But when it comes to the Church and her doctrines, it must be understood first and foremost that it is NOT a democracy - it is a kingdom, an absolute monarchy. That monarch is Christ the King, and the Pope is his Prime Minister. As Prime Minister, he cannot change Church teaching anymore than he can change God. Rather, he is entrusted with the responsibility of explaining (sometimes seen as "expanding on") the message that Christ entrusted to His Church. That message is a message of love - but it is not a message of carnal or emotional love. It is a message of parental love that loves us how we are... but also loves us enough not to leave us like that.
Sometimes, it is a message of loving requests or "disciplines" of those who are obedient, like an older brother being asked to set a good example for his younger siblings. This is where guidance like "don't eat meat on Fridays" may seem like odd things for the Church to tell you to do (ostensibly under the penalty of sin). Upon further reflection, these disciplines are minor sacrifices (penances and abstinences) to help Catholics unite themselves more closely to The Sacrifice on Calvary, so that those obedient Catholics may have a share in Christ's work of the salvation of the world, while at the same time helping the soul grow and mature, just as the older brother in the example above helps his parents in the work of raising the younger kids, even though it sometimes means "giving up some fun" (i.e., acting like a grown-up by delaying gratification and self-interest).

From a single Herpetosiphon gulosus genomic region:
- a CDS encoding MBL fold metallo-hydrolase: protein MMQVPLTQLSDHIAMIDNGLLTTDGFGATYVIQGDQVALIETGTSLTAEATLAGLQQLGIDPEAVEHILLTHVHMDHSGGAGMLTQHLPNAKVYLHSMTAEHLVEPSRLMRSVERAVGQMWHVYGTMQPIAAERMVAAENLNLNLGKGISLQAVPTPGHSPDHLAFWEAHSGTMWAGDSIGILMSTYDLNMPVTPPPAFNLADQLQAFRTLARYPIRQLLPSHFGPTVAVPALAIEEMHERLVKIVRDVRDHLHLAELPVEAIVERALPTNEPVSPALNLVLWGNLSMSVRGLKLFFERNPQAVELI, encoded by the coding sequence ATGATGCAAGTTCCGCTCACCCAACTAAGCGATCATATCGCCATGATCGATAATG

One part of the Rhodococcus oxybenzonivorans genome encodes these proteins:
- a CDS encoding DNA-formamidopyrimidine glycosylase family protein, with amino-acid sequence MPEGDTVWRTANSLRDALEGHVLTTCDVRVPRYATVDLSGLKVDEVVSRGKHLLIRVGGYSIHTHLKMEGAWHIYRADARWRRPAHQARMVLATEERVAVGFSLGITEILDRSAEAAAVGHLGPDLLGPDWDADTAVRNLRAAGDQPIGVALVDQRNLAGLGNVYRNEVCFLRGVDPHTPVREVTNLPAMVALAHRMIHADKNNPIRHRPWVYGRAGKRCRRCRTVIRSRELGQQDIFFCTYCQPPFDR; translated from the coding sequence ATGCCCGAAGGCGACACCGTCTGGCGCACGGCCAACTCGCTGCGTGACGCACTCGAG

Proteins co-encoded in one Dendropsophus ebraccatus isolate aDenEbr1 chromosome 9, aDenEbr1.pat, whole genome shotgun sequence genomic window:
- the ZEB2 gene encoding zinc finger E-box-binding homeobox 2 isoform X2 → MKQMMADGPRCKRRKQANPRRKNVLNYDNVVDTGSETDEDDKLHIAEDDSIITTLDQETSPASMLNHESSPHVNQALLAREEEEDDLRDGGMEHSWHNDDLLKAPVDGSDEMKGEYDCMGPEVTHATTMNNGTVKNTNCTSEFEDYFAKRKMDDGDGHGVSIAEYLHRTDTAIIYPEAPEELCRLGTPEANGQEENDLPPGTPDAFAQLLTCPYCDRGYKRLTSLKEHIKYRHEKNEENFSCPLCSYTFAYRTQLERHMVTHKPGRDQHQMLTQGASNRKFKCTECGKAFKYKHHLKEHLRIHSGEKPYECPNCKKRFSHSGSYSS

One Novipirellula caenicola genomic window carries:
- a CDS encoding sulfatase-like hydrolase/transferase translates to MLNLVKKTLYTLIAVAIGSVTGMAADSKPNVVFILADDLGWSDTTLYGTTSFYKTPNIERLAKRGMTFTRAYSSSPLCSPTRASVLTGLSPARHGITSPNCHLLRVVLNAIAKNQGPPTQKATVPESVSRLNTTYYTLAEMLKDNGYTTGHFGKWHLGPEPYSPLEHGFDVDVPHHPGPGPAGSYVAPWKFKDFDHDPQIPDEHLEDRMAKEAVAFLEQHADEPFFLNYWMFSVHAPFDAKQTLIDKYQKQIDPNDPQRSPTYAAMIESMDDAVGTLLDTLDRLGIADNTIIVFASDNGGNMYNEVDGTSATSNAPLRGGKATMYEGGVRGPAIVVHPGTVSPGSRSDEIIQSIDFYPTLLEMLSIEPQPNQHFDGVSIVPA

At other times, the gospel of Christ is a message of tough love that tells you "what you're doing is wrong, and it is going to hurt you if it hasn't already - I want you to change before you get hurt." Sometimes, a father has to tell his daughter or son that the person they're dating is bad for them, even though they are [claiming to be] "in love".
This is where Church teaching comes in, regarding homosexuality. It recognizes that homosexuality is disordered (even though some members of the clergy suffer from these disordered desires), and as such homosexual acts and relationships are harmful not just to the body, but to the eternal soul. This is the same as someone having a live-in boyfriend or girlfriend - it is living in the occasion of sin with round-the-clock temptation that clouds the thought process with emotions and blocks God's message from touching your heart, mind, and actions. Since one cannot honestly pray "lead us not into temptation" while living and sleeping with someone who is not your spouse, how can they pray "thy Kingdom come, thy will be done"?
These issues fall under the 6th Commandment. "Thou shalt not commit adultery" (i.e., having any kind of sex outside of heterosexual marriage) is something Catholics believe is an immutable law of God and therefore not up for a vote. Although you may not like it, what the Catholic Church teaches is (and isn't) a sin is not up for grabs, even if a vast majority of Catholics disagree with it.
We are all prone to the same disorder of concupiscence: a tendency toward sin. Just because we have this disorder, does that excuse us from having to follow God's laws for us? God loves us as we are - disordered in all our various forms - but He also loves us enough to try to make us better and less disordered.